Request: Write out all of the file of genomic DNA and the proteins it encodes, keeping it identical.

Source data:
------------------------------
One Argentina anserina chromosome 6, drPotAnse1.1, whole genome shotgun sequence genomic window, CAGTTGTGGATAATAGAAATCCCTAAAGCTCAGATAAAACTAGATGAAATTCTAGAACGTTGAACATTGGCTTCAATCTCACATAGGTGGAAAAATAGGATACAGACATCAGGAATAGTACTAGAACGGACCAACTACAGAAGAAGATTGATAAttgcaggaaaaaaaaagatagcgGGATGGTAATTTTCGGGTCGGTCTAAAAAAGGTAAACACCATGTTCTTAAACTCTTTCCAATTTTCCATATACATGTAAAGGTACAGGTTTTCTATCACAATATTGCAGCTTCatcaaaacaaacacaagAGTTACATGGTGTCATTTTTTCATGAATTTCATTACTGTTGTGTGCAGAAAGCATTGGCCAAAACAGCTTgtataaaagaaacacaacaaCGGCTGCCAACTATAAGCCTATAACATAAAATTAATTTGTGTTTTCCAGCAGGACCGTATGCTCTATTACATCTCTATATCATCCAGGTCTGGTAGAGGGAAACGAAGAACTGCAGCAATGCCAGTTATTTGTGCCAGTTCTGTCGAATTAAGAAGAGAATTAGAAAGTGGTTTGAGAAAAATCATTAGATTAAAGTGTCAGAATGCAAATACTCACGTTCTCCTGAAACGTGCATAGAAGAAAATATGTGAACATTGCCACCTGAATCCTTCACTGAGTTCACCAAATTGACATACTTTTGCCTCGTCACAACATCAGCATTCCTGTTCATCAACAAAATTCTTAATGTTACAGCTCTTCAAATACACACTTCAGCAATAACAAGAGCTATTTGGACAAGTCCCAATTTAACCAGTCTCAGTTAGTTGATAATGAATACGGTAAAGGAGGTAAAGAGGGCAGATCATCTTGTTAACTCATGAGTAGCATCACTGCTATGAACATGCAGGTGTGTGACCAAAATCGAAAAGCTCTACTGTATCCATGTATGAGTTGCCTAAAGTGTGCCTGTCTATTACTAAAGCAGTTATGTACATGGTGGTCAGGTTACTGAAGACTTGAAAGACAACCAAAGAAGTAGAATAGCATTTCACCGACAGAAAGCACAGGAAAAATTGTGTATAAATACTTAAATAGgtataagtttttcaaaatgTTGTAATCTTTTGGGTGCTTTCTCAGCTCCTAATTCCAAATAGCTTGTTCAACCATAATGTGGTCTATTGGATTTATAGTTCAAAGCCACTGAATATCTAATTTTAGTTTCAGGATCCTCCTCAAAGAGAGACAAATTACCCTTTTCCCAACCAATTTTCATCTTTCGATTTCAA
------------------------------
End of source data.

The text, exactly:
One Argentina anserina chromosome 6, drPotAnse1.1, whole genome shotgun sequence genomic window, CAGTTGTGGATAATAGAAATCCCTAAAGCTCAGATAAAACTAGATGAAATTCTAGAACGTTGAACATTGGCTTCAATCTCACATAGGTGGAAAAATAGGATACAGACATCAGGAATAGTACTAGAACGGACCAACTACAGAAGAAGATTGATAAttgcaggaaaaaaaaagatagcgGGATGGTAATTTTCGGGTCGGTCTAAAAAAGGTAAACACCATGTTCTTAAACTCTTTCCAATTTTCCATATACATGTAAAGGTACAGGTTTTCTATCACAATATTGCAGCTTCatcaaaacaaacacaagAGTTACATGGTGTCATTTTTTCATGAATTTCATTACTGTTGTGTGCAGAAAGCATTGGCCAAAACAGCTTgtataaaagaaacacaacaaCGGCTGCCAACTATAAGCCTATAACATAAAATTAATTTGTGTTTTCCAGCAGGACCGTATGCTCTATTACATCTCTATATCATCCAGGTCTGGTAGAGGGAAACGAAGAACTGCAGCAATGCCAGTTATTTGTGCCAGTTCTGTCGAATTAAGAAGAGAATTAGAAAGTGGTTTGAGAAAAATCATTAGATTAAAGTGTCAGAATGCAAATACTCACGTTCTCCTGAAACGTGCATAGAAGAAAATATGTGAACATTGCCACCTGAATCCTTCACTGAGTTCACCAAATTGACATACTTTTGCCTCGTCACAACATCAGCATTCCTGTTCATCAACAAAATTCTTAATGTTACAGCTCTTCAAATACACACTTCAGCAATAACAAGAGCTATTTGGACAAGTCCCAATTTAACCAGTCTCAGTTAGTTGATAATGAATACGGTAAAGGAGGTAAAGAGGGCAGATCATCTTGTTAACTCATGAGTAGCATCACTGCTATGAACATGCAGGTGTGTGACCAAAATCGAAAAGCTCTACTGTATCCATGTATGAGTTGCCTAAAGTGTGCCTGTCTATTACTAAAGCAGTTATGTACATGGTGGTCAGGTTACTGAAGACTTGAAAGACAACCAAAGAAGTAGAATAGCATTTCACCGACAGAAAGCACAGGAAAAATTGTGTATAAATACTTAAATAGgtataagtttttcaaaatgTTGTAATCTTTTGGGTGCTTTCTCAGCTCCTAATTCCAAATAGCTTGTTCAACCATAATGTGGTCTATTGGATTTATAGTTCAAAGCCACTGAATATCTAATTTTAGTTTCAGGATCCTCCTCAAAGAGAGACAAATTACCCTTTTCCCAACCAATTTTCATCTTTCGATTTCAA